December 6 2021 — Ever since Alger Hiss’s perjury prosecution in 1949-1950, it has become a virtual consensus that “the Baltimore documents… were evidence of betrayal of U.S. diplomatic information to a foreign power, the Union of Soviet Socialist Republics.” But were these papers really so damning? Were they actually genuine? And is the case really closed as the CIA claims? One thing is certain. The case remains controversial, important and relevant to current issues. Follow us on Twitter: @INTEL_TODAY
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The story begins in August 1948, when Whittaker Chambers, an ex-Communist turned Time-Life editor, charged Alger Hiss, a New Deal lawyer and diplomat and one of the architects of the United Nations, with belonging to the Communist Party in the 1930s. Hiss denied the charges and sued Chambers for libel.
On November 17, 1948, in the course of a pre-trial deposition in Baltimore, Chambers produced a collection of copies or summaries of U.S. government documents, which he said he had secreted away as a “life preserver” from January to mid-April 1938, while planning his defection from the Communist cause.
Most of the Baltimore Documents were typed summaries or verbatim copies of State Department documents, which Chambers claimed he had received from Alger Hiss for the Soviet military intelligence service, commonly known as the GRU.
A week in December (1948)
On December 1, 1948, two newspapers, The Washington Daily News and The Washington Post, published stories about new information in the Hiss Case that the Justice Department had received.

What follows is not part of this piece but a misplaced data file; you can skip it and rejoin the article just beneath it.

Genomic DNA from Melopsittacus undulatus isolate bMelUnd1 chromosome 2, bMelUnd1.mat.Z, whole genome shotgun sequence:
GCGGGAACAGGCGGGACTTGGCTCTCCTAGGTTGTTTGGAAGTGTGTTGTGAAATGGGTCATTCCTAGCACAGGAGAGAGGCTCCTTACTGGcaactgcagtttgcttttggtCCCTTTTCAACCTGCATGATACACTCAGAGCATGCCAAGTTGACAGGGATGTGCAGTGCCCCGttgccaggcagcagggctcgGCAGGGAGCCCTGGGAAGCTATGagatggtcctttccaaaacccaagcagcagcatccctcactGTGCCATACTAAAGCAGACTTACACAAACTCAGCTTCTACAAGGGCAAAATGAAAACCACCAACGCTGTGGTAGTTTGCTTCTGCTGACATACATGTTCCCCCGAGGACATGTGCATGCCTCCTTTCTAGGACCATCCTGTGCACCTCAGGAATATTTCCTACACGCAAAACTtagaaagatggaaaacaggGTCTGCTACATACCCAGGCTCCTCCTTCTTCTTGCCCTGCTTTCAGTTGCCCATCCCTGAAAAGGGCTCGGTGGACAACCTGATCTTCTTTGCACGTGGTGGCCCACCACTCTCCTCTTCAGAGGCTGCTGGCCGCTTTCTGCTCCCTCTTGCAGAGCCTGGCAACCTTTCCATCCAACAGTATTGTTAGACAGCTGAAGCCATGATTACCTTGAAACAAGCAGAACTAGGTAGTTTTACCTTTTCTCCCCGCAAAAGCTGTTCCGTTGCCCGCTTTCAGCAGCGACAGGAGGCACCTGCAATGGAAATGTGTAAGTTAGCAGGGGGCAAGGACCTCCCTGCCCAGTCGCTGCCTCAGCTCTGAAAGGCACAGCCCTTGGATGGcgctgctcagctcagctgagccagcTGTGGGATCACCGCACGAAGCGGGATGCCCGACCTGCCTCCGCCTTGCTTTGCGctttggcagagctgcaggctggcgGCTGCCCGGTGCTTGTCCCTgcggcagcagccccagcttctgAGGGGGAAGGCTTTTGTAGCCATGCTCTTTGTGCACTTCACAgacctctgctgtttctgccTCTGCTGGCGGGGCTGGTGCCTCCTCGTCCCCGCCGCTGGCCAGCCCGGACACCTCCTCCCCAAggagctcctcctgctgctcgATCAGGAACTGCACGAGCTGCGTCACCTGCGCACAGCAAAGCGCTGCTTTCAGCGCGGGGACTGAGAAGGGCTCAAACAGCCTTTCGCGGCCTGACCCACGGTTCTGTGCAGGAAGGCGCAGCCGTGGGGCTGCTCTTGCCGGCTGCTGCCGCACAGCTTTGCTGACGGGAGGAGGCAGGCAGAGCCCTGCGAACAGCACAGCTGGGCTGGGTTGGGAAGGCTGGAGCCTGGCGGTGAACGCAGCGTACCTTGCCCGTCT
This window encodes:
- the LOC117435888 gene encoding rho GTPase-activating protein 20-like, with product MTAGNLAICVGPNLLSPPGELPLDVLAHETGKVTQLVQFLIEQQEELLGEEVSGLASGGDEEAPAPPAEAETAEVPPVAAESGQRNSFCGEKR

When Richard M. Nixon and Robert Stripling of the House Un-American Activities Committee (HUAC) — which had started the Hiss Case in the first place — heard the news, they drove out to Chambers’s farm and confirmed that he had further evidence beyond the Baltimore Documents still in his possession.
On December 6, 1948, press-savvy Nixon and Stripling paraded the microfilm in front of the press.
The Baltimore Documents included papers typed on a Woodstock 1928 No. 5N typewriter, Serial Number 230099.
During the Case, Hiss speculated that Chambers had somehow broken into his house and typed the documents there.
John Dean Memoir
In his 1976 memoir, former White House counsel John Dean states that President Nixon’s chief counsel Charles Colson told him that Nixon had admitted in a conversation that HUAC had fabricated a typewriter, saying, “We built one on the Hiss case.”
According to Anthony Summers, “When Dean’s book was published, Colson protested that he had ‘no recollection of Nixon’s having said the typewriter was phonied.” Richard Nixon himself characterized the claim as ‘totally false.’